Japanese artist creates original military artwork inspired by Europeana

We love to hear about how you use Europeana. What inspires you. How the treasures you find motivate you.

portrait_kumikoToday, we hear from Kumiko Sakaki, a Japanese illustrator from Tokyo, who creates original artworks for books and magazines, using items she finds on Europeana Collections.

“I’ve found inspiration in Europeana many times,” says Kumiko. “I love images and objects from the past, and I always think about history when I travel. I gather information from exploring old books and photographs, and from my European friends. But I create original artwork, so I don’t just imitate. Often, Europeana has provided inspiration – when I was researching historical uniforms, for instance, I couldn’t find out everything I wanted to know from reading books alone.”

Kumiko has two distinctive painting styles – one she thinks of as cute, warm and dreamy, and the other more nostalgic yet realistic too. It is this second style that comes through in her artworks drawing on military imagery and artefacts found on Europeana Collections.

Take a look at Kumiko’s work and the items that influenced her and let us know how Europeana inspires you!


  Left: Artilleristen-Liebe!, Universität Osnabrück, CC-BY-NC-SA

  Right: Lieutnant Alfred by Kumiko Sakaki


  Left: On a slope of Gisnitz, Österreichische Nationalbibliothek, public domain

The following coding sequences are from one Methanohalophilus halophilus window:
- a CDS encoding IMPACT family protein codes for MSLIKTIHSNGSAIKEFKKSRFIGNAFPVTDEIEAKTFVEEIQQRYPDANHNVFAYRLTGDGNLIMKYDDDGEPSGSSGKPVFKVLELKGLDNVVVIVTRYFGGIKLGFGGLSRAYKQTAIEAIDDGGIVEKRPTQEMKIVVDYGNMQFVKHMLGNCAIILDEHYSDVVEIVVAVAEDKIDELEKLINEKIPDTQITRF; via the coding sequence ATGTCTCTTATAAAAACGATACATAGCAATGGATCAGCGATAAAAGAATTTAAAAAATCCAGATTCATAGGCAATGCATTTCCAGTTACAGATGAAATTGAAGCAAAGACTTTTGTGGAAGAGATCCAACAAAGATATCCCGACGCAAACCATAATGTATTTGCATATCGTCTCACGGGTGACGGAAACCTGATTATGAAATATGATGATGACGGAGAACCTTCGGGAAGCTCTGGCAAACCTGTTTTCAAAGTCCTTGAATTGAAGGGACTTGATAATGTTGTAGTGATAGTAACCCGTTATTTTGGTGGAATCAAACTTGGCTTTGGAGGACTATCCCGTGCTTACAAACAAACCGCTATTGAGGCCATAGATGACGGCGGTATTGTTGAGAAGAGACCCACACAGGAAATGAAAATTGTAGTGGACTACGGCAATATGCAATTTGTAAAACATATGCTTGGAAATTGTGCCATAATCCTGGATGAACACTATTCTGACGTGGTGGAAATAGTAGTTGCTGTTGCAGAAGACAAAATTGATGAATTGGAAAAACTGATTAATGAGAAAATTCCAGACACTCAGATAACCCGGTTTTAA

Right: Oberjäger Ignaz and Hauptmann Aigner by Kumiko Sakaki


  Left: Cavalry saber, contribution by Arthur Schuchlenz, CC-BY-SA

  Right: Hauptmann Florian by Kumiko Sakaki

  To see more artworks by Kumiko, visit her website.

3 thoughts on “Japanese artist creates original military artwork inspired by Europeana

  1. The Japanese artist is basically to congratulate for her creative spirit (any creative impulse means life and future). Nevertheless her fixation on military subjects is a decadent fixation on a dead past. No civilisatory contribution at all. On the other side, I find it culturally false from the part of the Europeana to support this wide distribution of military themes in our times marked by a corruption of civilization by extremely inhuman military events (and their effects on Europe’s society).

    Best greetings
    Prof. Raul Guerreiro

  2. What a talented illustrator…..Thank you for sharing your artistic abilities with those around the world
    thru Europeana.

  3. “Monsieur l’abbé, je déteste ce que vous écrivez, mais je donnerai ma vie pour que vous puissiez continuer à écrire” disait Voltaire à l’abbé Leriche.
    M. Raul Guerreiro où habitez-vous ? dans un pays démocratique et tolérant et dans lequel règne, soi-disant, la liberté d’expression ?
    Le politiquement correct est en train de nous tuer !! Plus besoin de censure puisque nous avons réussi à infiltrer dans la plupart des cerveaux l’autocensure.
    Ne confondez pas, Monsieur, la representation des tenues militaires du passé interprétée par un artiste et les guerres présentes.
    Merci à Europeana de nous offrir une vision artistique non censurée.

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